After some careful cleaning of the chassis, switches, valve pins & sockets, a new set of dial lamps, yet another Wima replacement cap' came away in my hand. Only one thing for it, a set of yellow axial ones from RS (just a happy customer) arrived a few days later, then fitted sleeving where legs passed over each other/other components and installed in such a way as to keep AC pick-up to a minimum.

She has to be tickety-boo now, surely? Mmmmmm no, the 'ramp' was still there. After careful diagram/chassis layout scrutiny vs my set, it may well be I'd just made the same mistake as the previous repairer.

Remember the original waxie I'd so lovingly re-stuffed, a Hunts component, connected from Smoother + to transformer 0V? Turns out this should've been connected to the AGC line, and the 'original' HT/Smoother, was nothing of the sort, being a later (duff) replacement. Looking back at my 'before' photos, the waxie was indeed connected as above, I'd even connected it back exactly, where it came from.

The photo attached shows the Hunts waxie incorrectly connected, this has since been corrected as per the schematic. Needless to say, the 'ramp' has now gone, and my 511W with its 6V6 output valve, nice-sized 'speaker and wooden cabinet produces a wonderful sound. I've also fitted a P-Clip to secure the mains lead to the chassis.

It appears I'm the only one in the house who likes the style of the set, though we all agree it now sounds rather fabulous.

All in all, a great 'training' exercise.

Attached Thumbnails
Click image for larger version

Name:	01 Under Chassis.jpg
Views:	230
Size:	113.2 KB
ID:	175295   Click image for larger version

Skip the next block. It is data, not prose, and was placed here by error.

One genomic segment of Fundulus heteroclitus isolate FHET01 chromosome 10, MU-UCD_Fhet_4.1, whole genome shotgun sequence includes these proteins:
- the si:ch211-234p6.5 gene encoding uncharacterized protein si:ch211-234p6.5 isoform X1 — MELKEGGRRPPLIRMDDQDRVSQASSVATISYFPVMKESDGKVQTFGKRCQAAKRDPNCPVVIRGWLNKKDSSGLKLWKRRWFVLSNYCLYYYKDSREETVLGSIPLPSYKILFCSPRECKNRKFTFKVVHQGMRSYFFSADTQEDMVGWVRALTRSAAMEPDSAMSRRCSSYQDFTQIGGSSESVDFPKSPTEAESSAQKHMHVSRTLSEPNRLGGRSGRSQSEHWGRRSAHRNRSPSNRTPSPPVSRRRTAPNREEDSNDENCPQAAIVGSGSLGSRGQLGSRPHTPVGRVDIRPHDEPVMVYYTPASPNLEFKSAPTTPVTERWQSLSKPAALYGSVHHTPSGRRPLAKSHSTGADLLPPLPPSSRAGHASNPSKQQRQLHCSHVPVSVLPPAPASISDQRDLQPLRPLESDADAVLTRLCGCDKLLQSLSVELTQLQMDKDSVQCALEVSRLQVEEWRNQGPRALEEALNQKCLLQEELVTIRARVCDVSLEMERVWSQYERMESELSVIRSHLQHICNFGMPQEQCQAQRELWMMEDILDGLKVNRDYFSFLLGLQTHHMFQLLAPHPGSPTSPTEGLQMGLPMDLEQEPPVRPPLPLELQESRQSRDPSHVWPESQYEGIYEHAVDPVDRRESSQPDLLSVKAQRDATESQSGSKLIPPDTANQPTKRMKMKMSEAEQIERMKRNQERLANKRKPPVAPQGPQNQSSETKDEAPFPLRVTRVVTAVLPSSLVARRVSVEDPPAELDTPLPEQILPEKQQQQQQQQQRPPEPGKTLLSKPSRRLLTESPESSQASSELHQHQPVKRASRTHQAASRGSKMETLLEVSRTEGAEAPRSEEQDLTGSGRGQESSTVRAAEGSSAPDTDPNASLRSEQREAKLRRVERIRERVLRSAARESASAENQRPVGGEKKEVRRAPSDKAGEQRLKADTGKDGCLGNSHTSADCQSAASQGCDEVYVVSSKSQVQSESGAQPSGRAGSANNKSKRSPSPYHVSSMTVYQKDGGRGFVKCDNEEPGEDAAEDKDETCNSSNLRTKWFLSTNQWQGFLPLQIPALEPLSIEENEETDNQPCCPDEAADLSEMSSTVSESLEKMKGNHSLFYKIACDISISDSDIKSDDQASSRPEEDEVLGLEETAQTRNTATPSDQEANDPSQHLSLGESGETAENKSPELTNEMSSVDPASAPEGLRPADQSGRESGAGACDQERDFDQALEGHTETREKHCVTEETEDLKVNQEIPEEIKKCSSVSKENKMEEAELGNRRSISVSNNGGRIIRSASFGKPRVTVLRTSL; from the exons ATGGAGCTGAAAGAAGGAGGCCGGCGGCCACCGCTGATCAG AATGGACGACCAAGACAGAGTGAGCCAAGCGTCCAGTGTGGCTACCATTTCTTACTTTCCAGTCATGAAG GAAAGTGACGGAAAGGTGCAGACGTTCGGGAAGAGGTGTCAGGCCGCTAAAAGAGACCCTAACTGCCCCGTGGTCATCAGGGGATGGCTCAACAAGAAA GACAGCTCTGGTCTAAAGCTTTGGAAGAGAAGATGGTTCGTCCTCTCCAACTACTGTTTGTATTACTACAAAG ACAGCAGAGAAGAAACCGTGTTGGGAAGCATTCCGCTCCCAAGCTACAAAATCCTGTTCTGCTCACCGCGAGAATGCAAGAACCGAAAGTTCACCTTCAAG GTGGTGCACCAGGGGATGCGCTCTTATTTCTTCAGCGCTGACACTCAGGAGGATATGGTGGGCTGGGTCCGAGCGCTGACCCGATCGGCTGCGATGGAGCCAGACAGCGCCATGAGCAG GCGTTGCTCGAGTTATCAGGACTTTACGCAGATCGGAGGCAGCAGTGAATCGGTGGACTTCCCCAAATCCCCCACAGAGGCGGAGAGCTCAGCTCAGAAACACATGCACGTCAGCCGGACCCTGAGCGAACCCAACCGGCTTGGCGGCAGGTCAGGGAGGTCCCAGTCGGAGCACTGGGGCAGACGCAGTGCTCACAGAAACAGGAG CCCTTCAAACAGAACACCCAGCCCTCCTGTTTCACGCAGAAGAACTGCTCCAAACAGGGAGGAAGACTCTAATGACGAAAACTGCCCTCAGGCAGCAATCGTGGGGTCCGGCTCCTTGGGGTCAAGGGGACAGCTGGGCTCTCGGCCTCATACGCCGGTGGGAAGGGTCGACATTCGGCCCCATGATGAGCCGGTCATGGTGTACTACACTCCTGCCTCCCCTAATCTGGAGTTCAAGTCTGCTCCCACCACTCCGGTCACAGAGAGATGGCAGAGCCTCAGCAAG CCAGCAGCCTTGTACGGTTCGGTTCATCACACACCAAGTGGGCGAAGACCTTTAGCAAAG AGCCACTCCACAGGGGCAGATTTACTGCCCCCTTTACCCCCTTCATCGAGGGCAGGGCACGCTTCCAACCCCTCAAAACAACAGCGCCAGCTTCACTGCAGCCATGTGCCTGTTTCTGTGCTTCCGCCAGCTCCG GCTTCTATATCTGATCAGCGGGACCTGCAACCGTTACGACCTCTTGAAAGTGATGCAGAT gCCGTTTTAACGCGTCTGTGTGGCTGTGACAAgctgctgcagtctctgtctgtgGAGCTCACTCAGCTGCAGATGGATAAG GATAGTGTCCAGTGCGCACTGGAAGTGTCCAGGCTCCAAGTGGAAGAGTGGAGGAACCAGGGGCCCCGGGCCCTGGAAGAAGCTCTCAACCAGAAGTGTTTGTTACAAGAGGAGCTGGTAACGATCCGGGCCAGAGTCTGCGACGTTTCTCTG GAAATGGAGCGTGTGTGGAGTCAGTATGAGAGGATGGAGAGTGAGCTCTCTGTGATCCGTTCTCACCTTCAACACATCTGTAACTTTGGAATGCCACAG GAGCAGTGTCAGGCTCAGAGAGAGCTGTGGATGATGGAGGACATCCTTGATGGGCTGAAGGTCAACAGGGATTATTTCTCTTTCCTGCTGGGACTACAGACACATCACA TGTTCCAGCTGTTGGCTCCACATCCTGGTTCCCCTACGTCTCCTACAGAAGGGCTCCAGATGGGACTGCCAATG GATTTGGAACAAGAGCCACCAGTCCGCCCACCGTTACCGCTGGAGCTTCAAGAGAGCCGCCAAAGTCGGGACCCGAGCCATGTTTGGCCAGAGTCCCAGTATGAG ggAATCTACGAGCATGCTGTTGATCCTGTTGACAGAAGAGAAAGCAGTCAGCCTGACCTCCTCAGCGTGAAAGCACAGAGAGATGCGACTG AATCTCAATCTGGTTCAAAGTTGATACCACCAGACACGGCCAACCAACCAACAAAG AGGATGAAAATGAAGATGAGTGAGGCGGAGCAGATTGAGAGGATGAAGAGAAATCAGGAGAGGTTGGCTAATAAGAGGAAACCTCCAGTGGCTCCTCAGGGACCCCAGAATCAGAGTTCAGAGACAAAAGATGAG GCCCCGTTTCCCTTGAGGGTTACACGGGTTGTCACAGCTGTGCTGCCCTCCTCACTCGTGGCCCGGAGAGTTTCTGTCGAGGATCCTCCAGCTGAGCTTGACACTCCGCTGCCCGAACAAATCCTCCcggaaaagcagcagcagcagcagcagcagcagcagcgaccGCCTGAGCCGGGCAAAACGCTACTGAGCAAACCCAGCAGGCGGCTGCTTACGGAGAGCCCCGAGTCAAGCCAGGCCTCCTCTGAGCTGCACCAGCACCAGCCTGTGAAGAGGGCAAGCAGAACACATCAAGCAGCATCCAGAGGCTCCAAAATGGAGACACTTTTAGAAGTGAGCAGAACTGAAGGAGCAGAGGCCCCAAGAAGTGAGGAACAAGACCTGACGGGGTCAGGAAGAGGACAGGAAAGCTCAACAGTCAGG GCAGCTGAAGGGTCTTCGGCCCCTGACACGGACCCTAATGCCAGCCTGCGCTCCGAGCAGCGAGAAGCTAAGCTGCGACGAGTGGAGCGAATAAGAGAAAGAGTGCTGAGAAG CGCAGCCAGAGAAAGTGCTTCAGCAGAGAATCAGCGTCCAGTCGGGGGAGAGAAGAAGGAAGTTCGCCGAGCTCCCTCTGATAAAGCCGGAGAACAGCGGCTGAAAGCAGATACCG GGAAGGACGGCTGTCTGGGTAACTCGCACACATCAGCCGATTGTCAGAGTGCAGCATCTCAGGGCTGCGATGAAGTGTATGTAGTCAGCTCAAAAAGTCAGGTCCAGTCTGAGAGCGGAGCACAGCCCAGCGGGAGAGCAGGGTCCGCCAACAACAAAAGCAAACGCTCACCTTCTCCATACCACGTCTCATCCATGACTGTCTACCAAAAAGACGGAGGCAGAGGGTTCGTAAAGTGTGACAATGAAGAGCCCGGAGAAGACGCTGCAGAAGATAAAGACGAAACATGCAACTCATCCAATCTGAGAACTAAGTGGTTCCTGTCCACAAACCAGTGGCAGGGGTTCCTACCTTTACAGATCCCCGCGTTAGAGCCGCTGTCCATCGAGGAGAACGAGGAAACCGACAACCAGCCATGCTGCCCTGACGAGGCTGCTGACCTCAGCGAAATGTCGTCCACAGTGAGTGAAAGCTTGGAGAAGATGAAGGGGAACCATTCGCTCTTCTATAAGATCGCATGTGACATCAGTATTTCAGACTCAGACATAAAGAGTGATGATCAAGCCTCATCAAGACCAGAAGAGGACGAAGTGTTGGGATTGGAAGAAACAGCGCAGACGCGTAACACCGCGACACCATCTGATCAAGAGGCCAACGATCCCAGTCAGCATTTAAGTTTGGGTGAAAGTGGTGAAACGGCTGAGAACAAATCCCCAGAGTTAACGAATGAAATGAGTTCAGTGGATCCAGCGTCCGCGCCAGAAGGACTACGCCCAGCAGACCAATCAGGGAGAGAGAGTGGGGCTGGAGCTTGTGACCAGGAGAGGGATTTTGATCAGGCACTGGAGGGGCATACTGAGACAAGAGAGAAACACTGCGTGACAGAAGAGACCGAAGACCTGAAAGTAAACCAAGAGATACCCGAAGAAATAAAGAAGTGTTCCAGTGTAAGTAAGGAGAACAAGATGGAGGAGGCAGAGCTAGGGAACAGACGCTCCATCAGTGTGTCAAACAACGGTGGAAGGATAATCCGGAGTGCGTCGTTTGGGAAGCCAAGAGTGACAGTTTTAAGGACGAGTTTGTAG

Name:	02 New Rectifier & Dropper.JPG
Views:	221
Size:	177.9 KB
ID:	175296   Click image for larger version

Name:	03 Safety.JPG
Views:	213
Size:	121.2 KB
ID:	175297   Click image for larger version

Name:	04 Getting There.JPG
Views:	222
Size:	185.5 KB
ID:	175298   Click image for larger version

Name:	05 Back Together.JPG
Views:	240
Size:	195.2 KB
ID:	175299  

Slowly turning the 'to-do', into 'ta-dah'
mark2collection is offline  
Old 24th Jan 2019, 10:10 pm   #2
astral highway
astral highway's Avatar
Join Date: Nov 2006
Location: London, UK.
Posts: 3,071
Default Re: Sobell 511W reworking the rework

Hello Mark,

Thanks for this story and write-up. I always enjoy it when a bit of sleuthing successfully solves a problem. Nice to see the set restored to full working condition! I hope you enjoy using it for many years to come.
astral highway is offline  
Old 31st Jan 2019, 11:56 am   #3
mark2collection's Avatar
Join Date: Jul 2010
Location: Royal Berkshire, UK.
Posts: 362
Default Re: Sobell 511W reworking the rework

Hiya Al,

Glad you enjoyed the post, I had a few head-scratching moments, thankfully I took 'before' photos which have proven useful on many occasions/repairs.

I didn't post too much about the cabinet, which was given a gentle clean. Some of the lacquer (shellac?) has 'crazed' but given my lack of experience (the square root of zero) in wooden cabinet restoration, a going over with a slightly moistened cloth, given a dry and then a going over with wax has brought it up a treat, I think the cabinet has aged well and I fear any trials of restoration by me would otherwise ruin a nice looking set, plus the original logo is near-mint, and I would hate to damage that too.

The set does have a wonderful tone, and of all my sets with Shortwave, the Sobell is by far the most responsive, which has impressed a few family members.

I don’t know much about the brand Sobell, I have read-up about them on Graces Guide et al, I believe they started out selling sets via GUS Catalogues(?) You don’t see too many Sobells around, not sure they were produced in high volumes(?), they were certainly priced about right, back in the day, not budget yet not premium.

Quite a large set for me, being used to DAC-series Bush sets, and the occasional VHF-series Bush.

All in all, it’s great addition to the collection.

Slowly turning the 'to-do', into 'ta-dah'
mark2collection is offline  
Closed Thread

Thread Tools

All times are GMT +1. The time now is 11:30 pm.

All information and advice on this forum is subject to the WARNING AND DISCLAIMER located at
Failure to heed this warning may result in death or serious injury to yourself and/or others.

Powered by vBulletin®
Copyright ©2000 - 2020, vBulletin Solutions, Inc.
Copyright ©2002 - 2020, Paul Stenning.